Featured Research

from universities, journals, and other organizations

Breeding Cotton To Beat The Heat

Date:
February 17, 2008
Source:
US Department of Agriculture
Summary:
People expect a lot from cotton. Consumers want durable, comfortable fabrics. Producers want easy-to-manufacture textiles. And growers want hardy, thriving plants. Plant geneticists have now bred new cotton lines with qualities to please growers, fabric manufacturers and consumers.

Aborted or shed fruit on a cotton plant as a result of heat sensitivity. ARS is breeding Pima cotton, one of the most desirable types of cotton, so it will not abort cotton bolls due to heat stress.
Credit: Photo by Stephen Ausmus

People expect a lot from cotton. Consumers want durable, comfortable fabrics. Producers want easy-to-manufacture textiles. And growers want hardy, thriving plants. Uniting these traits is the goal of Agricultural Research Service (ARS) cotton breeders at the U.S. Arid-Land Agricultural Research Center in Maricopa, Ariz.

Related Articles


Plant geneticist Richard Percy, now with the ARS Southern Plains Agricultural Research Center in College Station, Texas, has bred new cotton lines with qualities to please growers, fabric manufacturers and consumers.

Pima—an extra-long-staple cotton—produces long, strong fibers that are suitable for high- quality products such as luxury bed sheets and sewing thread. But pima plants have been historically susceptible to heat. They start exhibiting symptoms of heat stress when their leaf canopy temperature—the temperature of a plant itself, as opposed to the air around it—reaches about 82 degrees Fahrenheit.

During the past five decades, Percy and his colleagues have bred and released heat-tolerant and heat-avoidant pima lines, which the commercial seed industry has used to create new varieties that can withstand extreme temperatures.

In 2003, Cotton Incorporated offered to partner with Percy and ARS to improve heat tolerance and fiber quality in upland cotton, the species that makes up the majority of the U.S. cotton crop. To ensure that the new cotton lines would be productive and competitive throughout the Cotton Belt, Percy enlisted ARS and university scientists in Georgia, South Carolina, Louisiana and California in an across-the-cotton-belt breeding and evaluation program.

In 2006, as a result of their collaboration, ARS and Cotton Incorporated released three upland cotton lines with superior fiber quality and heat tolerance. Those lines have been picked up by about two dozen commercial seed companies and breeders for further development.


Story Source:

The above story is based on materials provided by US Department of Agriculture. Note: Materials may be edited for content and length.


Cite This Page:

US Department of Agriculture. "Breeding Cotton To Beat The Heat." ScienceDaily. ScienceDaily, 17 February 2008. <www.sciencedaily.com/releases/2008/02/080212195324.htm>.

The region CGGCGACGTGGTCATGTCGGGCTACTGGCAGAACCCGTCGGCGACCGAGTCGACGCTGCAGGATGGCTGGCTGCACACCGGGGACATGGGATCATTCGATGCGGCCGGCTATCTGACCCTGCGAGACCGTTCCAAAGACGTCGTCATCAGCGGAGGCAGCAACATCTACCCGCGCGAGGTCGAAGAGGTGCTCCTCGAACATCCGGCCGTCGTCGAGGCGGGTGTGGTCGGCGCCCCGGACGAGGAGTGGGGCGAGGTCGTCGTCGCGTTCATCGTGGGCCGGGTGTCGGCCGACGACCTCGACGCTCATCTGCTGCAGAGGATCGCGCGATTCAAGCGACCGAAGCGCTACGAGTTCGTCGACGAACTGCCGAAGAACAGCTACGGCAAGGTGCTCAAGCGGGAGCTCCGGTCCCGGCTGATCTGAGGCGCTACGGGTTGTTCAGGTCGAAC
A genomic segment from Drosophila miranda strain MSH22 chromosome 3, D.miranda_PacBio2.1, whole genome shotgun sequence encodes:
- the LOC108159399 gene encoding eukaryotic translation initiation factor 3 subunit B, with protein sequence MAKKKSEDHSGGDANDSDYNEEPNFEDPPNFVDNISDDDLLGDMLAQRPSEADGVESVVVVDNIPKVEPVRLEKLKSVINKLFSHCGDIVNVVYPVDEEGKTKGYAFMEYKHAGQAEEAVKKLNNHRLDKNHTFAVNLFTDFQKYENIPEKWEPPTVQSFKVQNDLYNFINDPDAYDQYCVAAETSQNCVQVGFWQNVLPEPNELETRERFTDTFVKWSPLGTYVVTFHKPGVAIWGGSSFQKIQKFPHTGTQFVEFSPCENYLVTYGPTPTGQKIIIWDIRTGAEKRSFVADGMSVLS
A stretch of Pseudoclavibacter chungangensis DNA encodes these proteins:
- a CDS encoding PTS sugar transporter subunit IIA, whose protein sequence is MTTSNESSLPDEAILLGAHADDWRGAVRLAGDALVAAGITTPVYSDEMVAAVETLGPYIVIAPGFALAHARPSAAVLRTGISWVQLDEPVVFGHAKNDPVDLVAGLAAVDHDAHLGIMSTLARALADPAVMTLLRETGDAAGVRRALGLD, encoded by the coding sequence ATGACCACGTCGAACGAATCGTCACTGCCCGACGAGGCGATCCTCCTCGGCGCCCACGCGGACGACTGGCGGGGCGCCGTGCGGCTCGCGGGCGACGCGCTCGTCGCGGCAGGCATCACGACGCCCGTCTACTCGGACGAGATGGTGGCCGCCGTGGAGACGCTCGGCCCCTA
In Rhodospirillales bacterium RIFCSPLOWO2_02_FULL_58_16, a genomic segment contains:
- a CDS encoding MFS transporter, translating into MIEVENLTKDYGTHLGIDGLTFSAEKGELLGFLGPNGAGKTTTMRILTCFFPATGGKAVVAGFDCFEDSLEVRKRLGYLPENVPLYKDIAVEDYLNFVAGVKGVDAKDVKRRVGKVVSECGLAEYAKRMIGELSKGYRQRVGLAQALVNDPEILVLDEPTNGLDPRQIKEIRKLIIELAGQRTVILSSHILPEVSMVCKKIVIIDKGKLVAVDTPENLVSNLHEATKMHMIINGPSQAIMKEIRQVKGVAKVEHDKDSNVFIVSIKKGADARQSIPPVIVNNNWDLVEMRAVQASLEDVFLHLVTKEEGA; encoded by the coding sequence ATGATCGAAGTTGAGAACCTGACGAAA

US Department of Agriculture. (2008, February 17). Breeding Cotton To Beat The Heat. ScienceDaily. Retrieved January 30, 2015 from www.sciencedaily.com/releases/2008/02/080212195324.htm
US Department of Agriculture. "Breeding Cotton To Beat The Heat." ScienceDaily. www.sciencedaily.com/releases/2008/02/080212195324.htm (accessed January 30, 2015).

Share This


More From ScienceDaily



More Earth & Climate News

Friday, January 30, 2015

Featured Research

from universities, journals, and other organizations


Featured Videos

from AP, Reuters, AFP, and other news services

Raw: Rare Clouds Fill Grand Canyon

Raw: Rare Clouds Fill Grand Canyon

AP (Jan. 29, 2015) For the second time in two months, a rare weather phenomenon filled the Grand Canyon with thick clouds just below the rim on Wednesday. (Jan. 29) Video provided by AP
Powered by NewsLook.com
Senate Passes Bill for Keystone XL Pipeline

Senate Passes Bill for Keystone XL Pipeline

AP (Jan. 29, 2015) The Republican-controlled Senate has passed a bipartisan bill approving construction of the Keystone XL oil pipeline. (Jan. 29) Video provided by AP
Powered by NewsLook.com
"Cloud Inversion" In Grand Canyon

"Cloud Inversion" In Grand Canyon

Reuters - US Online Video (Jan. 29, 2015) Time lapse video captures a blanket of clouds amassing in the Grand Canyon -- the result of a rare meteorological process called "cloud inversion." Rough Cut (no reporter narration). Video provided by Reuters
Powered by NewsLook.com
Why Researchers Say We Should Cut Back On Biofuels

Why Researchers Say We Should Cut Back On Biofuels

Newsy (Jan. 29, 2015) Biofuels aren&apos;t the best alternative to fossil fuels, according to a new report. In fact, they&apos;re quite a bad one. Video provided by Newsy
Powered by NewsLook.com

Search ScienceDaily

Number of stories in archives: 140,361

Find with keyword(s):
Enter a keyword or phrase to search ScienceDaily for related topics and research stories.

Save/Print:
Share:

Breaking News:

Strange & Offbeat Stories


Plants & Animals

Earth & Climate

Fossils & Ruins

In Other News

... from NewsDaily.com

Science News

Health News

Environment News

Technology News



Save/Print:
Share:

Free Subscriptions


Get the latest science news with ScienceDaily's free email newsletters, updated daily and weekly. Or view hourly updated newsfeeds in your RSS reader:

Get Social & Mobile


Keep up to date with the latest news from ScienceDaily via social networks and mobile apps:

Have Feedback?


Tell us what you think of ScienceDaily -- we welcome both positive and negative comments. Have any problems using the site? Questions?
Mobile: iPhone Android Web
Follow: Facebook Twitter Google+
Subscribe: RSS Feeds Email Newsletters
Latest Headlines Health & Medicine Mind & Brain Space & Time Matter & Energy Computers & Math Plants & Animals Earth & Climate Fossils & Ruins